We have recently expanded our light scattering service by implementing DYNAMIC LIGHT SCATTERING instrumentation. Although this approach does not provide the precision possible with static light scattering detection, the measurement requires small amounts of protein (minimal amount for a protein of MW ~40 kDa is 25 microliters of a sample with ~0.5 mg/ml). The measurement is faster than during static light scattering measurement and, most importantly, sample does not experience any dilution during measurement.
The DLS experiment measures time fluctuations of light intensity caused by motions of macromolecules in solution. How rapidly the intensity fluctuates over time is represented by an autocorrelation function. Analysis of the correlation function decay as a function of short time intervals can be used to evaluate the translational diffusion coefficient, D. The hydrodynamic radius, Rh, can be then calculated from D using the Stokes-Einstein equation. Additionally, the heterogeneity of the sample can be assessed by mathematical manipulations of the autocorrelation function. A simple way of representing heterogeneity is the polydispersity factor, which should be small (less than ~ 10%) for homogeneous sample. If the sample is heterogeneous, it is possible (at least in principle) to obtain a distribution of Rh through mathematical manipulation of autocorrelation function.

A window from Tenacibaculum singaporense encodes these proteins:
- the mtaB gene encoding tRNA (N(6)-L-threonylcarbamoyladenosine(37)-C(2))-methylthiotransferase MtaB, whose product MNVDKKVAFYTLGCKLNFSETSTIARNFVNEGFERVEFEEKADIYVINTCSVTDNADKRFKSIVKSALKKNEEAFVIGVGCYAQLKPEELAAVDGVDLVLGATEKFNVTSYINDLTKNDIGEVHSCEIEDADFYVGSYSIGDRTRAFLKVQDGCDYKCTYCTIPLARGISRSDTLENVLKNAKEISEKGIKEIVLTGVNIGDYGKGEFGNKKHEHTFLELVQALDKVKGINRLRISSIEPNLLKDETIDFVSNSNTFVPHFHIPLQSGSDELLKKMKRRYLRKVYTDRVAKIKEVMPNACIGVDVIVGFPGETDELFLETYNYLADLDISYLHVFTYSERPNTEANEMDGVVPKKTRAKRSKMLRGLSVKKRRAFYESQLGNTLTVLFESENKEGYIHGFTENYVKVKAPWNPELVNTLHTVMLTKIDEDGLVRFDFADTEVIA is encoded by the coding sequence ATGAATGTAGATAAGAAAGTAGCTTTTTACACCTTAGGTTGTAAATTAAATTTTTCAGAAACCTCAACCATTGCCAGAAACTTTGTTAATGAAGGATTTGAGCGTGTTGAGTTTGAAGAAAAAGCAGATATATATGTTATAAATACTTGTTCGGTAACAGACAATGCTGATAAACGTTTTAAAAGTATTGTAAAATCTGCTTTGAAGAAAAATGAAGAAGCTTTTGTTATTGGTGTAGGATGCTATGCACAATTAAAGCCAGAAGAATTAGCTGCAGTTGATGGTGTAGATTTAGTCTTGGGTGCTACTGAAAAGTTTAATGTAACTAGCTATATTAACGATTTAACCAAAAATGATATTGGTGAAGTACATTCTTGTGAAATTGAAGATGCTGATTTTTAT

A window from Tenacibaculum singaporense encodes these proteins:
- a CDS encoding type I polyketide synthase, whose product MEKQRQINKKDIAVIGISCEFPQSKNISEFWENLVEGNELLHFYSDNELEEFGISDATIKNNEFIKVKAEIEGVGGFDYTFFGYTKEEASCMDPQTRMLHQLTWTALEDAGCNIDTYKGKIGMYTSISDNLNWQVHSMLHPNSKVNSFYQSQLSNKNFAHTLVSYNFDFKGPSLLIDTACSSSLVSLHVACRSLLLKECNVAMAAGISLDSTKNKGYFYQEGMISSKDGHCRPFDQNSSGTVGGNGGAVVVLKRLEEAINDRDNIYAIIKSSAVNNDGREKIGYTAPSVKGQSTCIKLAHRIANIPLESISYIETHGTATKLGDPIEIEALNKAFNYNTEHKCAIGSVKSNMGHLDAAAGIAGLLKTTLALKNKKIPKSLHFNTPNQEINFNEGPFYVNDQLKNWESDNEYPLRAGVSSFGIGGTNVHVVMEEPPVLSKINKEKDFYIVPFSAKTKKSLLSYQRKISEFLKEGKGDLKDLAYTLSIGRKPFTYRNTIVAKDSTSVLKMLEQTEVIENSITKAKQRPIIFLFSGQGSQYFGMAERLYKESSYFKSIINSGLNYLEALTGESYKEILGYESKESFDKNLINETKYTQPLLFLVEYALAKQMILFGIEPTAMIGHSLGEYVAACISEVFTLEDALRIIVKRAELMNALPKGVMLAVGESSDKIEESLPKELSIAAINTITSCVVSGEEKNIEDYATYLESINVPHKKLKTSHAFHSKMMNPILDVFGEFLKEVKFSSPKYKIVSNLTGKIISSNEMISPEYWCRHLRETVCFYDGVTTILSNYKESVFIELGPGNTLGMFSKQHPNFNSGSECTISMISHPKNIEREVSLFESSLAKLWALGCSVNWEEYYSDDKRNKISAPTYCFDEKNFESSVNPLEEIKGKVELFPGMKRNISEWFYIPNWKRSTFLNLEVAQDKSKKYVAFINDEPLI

Molecular weight, MW, is calculated from the diffusion coefficient using a calibration plot of logD versus logM. This calibration curve is provided by the manufacturer of the instrument based on the Rh measurement for well characterized proteins of known D and MW.
Although molecular weights can be determined also via mass spectrometry and analytical centrifugation, only light scattering and analytical centrifugation monitor the properties of macromolecules in solution and provide information about the oligomeric state of the protein. The comparatively short time of an DLS measurement greatly facilitates carrying out the multiple studies that may be needed to determine the impact of protein concentration, ligands, pH.
The Biophysical Resource at Keck Facility offers the Dynamic Light Scattering Detector (DynaPro, Wyatt Technology - formerly Protein Solutions) as an "open access" instrument that can be used by trained users. To schedule a training session please contact Ewa Folta-Stogniew
For DLS schedule go to Scheduler
Short "start up protocol"
First time users of the resource follow the booking and charging protocol; please fill out the Biophysics Resource Usage Form from the box on the left**, and email the completely filled usage form, with email Subject: "Biophysics Resource Usage," to Ewa Folta-Stogniew.
**Attention All Mac users using "Preview" instead of "Acrobat", please save PDFs as follows: 1. Under the "File" pulldown menu, Select "Print…" 2. Click "PDF" button in lower left hand corner of window. 3. In the pulldown menu Select "Save As PDF." 4. Save PDF.**